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NASA Funding On The Blink During Amalthea Flyby

This is a shaded relief map of Amalthea, a small satellite of Jupiter. As with all maps, it is the cartographer's interpretation; not all features are necessarily certain given the limited data available. This interpretation stretches the data as far as possible.
  • Image by Phil Stooke
  • by Bruce Moomaw
    Los Angeles - Jul 09, 2002
    Galileo - a spacecraft originally designed to work for just two years during a 12 flyby tour of the Jovian system is still working over five years and 33 flybys later.

    But with Galileo having taken several times the dose of Jovian radiation it was designed to endure, NASA has basically said no to a science campaign during the final flyby opportunity on Nov 5 this year of Jupiter's little inner moon Amalthea, a potato-shaped lump of dark reddish rock 270 by 150 kilometers, which up to now has only been seen at distances of 100,000 km or more by Galileo and the Voyagers.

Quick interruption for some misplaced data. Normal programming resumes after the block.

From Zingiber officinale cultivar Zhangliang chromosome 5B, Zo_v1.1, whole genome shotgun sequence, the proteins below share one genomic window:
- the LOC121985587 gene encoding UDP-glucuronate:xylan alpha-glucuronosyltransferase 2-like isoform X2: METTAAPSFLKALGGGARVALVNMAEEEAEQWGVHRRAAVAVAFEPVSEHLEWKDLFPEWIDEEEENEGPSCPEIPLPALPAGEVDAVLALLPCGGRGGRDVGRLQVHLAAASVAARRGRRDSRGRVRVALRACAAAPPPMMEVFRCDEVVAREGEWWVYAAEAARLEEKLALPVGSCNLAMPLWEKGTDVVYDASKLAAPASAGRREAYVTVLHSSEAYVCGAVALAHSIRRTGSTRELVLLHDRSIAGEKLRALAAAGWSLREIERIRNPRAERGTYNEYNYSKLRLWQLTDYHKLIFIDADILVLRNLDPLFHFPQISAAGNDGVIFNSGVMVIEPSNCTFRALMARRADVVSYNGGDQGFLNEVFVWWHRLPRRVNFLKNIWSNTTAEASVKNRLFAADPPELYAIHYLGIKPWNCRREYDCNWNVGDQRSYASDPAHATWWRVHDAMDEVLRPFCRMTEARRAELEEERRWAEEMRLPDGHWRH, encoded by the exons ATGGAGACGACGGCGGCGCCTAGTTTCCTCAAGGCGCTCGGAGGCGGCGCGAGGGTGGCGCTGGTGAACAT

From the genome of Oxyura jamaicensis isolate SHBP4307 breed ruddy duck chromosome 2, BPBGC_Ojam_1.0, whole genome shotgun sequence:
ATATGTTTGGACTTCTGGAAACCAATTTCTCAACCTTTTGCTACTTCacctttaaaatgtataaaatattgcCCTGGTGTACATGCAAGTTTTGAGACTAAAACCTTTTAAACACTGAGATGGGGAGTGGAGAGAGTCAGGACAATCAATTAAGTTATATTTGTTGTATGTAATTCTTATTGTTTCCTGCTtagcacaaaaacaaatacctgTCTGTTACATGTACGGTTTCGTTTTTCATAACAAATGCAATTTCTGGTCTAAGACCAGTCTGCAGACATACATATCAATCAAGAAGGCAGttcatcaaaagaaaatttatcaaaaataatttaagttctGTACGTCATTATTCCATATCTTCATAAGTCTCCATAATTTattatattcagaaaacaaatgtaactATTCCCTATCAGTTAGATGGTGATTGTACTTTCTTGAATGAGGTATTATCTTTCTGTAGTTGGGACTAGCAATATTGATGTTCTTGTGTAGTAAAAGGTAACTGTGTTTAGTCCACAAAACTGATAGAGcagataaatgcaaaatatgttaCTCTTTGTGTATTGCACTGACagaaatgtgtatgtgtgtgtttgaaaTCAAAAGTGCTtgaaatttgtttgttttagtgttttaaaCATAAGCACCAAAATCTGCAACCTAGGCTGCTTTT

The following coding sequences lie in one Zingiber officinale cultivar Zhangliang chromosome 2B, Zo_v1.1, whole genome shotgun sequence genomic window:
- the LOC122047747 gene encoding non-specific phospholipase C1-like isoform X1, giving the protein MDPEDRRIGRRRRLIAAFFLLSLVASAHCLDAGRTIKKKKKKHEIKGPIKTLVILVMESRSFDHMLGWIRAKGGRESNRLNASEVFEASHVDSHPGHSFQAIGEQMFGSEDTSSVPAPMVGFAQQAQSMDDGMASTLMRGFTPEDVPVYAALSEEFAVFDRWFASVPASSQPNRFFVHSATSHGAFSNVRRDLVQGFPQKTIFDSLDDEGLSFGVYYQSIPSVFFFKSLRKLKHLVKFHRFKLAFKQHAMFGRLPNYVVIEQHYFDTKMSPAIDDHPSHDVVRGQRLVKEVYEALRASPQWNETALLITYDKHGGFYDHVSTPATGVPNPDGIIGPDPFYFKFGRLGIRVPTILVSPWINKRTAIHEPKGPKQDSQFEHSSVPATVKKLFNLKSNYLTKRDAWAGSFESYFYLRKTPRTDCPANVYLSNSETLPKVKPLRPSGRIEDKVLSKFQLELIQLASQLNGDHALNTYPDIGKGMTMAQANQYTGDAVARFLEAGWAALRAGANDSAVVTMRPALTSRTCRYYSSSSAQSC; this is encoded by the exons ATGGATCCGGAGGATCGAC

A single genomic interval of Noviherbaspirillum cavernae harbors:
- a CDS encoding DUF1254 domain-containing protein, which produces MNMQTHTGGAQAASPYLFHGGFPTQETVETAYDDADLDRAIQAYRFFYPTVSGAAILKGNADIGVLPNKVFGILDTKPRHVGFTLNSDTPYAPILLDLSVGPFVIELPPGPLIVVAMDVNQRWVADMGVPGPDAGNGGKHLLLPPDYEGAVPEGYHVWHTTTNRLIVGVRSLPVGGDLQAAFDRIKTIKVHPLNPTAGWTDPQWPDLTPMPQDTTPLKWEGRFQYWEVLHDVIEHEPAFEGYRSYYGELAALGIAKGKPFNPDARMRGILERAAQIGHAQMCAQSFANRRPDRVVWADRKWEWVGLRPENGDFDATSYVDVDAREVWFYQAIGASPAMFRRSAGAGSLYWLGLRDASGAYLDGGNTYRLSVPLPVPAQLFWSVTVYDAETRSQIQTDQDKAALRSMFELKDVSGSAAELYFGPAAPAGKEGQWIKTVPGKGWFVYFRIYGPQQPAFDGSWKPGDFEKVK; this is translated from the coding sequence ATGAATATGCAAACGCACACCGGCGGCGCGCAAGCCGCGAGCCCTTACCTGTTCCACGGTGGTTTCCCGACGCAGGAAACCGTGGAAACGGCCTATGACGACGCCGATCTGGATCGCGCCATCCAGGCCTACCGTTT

Galileo will fly within a mere 500 km of Amalthea, which would seem to present a splendid opportunity for closeup photos of it. There's only one problem: NASA currently has no plans to do so. The reason, as usual: NASA's funding problems.

    The current plan is not to use the instruments on Galileo's pointable scan platform at all (the only one relevant to Amalthea being the camera). Instead -- while the spacecraft will record high-speed science data on its tape recorder -- it will only utilize its various magnetic, radiation and dust detection instruments, which need not be pointed.

    These will provide some data on the effect Amalthea has on Jupiter's complex radiation belts -- including the unlikely possibility that the little moon has a magnetic field -- but their main purpose is to provide new information on Jupiter's inner magnetosphere itself (which has only been observed by spacecraft a few times) and on Jupiter's faint rings (Galileo will actually fly through the very faint, dusty "gossamer ring").

    The main goal of the Amalthea flyby, though, is simply to track the effect the moon's gravity has on Galileo's trajectory, allowing the first good calculation of its mass and thus the density of the rock composing it.